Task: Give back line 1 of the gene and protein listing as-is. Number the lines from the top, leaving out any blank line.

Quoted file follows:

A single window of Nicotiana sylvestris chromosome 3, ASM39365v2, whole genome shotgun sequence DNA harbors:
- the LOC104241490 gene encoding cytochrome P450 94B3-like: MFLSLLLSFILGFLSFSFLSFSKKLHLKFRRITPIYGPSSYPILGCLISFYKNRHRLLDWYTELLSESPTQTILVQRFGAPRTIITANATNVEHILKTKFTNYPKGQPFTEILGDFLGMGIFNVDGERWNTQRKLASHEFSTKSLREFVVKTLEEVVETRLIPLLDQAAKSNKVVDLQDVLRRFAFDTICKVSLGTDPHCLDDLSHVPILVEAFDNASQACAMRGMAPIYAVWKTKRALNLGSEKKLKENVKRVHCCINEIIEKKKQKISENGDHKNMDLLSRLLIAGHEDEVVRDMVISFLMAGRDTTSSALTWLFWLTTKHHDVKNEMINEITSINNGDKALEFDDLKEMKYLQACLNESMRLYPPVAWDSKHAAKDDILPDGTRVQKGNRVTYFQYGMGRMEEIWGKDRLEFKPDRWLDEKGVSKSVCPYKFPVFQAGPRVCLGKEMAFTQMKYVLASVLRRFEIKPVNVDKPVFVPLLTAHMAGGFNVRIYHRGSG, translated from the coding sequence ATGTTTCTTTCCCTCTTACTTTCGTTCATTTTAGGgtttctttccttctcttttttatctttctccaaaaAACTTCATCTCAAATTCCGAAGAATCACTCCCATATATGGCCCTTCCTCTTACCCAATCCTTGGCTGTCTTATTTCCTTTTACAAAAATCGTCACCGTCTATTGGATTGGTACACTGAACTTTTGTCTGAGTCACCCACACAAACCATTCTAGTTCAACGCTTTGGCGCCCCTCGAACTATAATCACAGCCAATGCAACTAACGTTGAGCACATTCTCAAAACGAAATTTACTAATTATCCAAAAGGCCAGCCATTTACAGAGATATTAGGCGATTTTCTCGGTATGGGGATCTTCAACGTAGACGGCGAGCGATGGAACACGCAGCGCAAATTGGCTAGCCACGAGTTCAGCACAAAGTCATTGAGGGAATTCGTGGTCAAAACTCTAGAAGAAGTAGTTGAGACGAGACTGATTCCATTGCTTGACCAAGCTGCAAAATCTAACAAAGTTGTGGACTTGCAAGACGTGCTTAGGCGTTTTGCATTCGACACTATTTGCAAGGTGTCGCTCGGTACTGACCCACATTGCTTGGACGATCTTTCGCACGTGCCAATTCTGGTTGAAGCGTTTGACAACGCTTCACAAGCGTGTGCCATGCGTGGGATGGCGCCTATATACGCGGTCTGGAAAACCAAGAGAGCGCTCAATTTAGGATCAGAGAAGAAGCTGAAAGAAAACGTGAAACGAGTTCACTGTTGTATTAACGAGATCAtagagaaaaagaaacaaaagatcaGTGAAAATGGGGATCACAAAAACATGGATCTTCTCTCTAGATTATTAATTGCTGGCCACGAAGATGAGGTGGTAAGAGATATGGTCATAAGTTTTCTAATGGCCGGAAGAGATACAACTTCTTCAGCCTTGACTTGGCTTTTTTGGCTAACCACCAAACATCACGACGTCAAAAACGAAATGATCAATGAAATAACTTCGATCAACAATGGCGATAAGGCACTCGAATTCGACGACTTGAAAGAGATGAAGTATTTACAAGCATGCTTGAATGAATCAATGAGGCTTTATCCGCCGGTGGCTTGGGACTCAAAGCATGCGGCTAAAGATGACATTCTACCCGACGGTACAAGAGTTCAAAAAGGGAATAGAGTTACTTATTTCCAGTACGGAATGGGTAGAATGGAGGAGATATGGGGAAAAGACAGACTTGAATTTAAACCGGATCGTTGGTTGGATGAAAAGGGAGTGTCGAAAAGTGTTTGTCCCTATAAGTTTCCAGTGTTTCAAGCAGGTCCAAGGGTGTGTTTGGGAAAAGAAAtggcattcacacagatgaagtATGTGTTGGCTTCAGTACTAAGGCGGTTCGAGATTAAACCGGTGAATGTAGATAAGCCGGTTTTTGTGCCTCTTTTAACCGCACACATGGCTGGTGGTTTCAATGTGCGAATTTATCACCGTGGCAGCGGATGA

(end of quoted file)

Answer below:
A single window of Nicotiana sylvestris chromosome 3, ASM39365v2, whole genome shotgun sequence DNA harbors: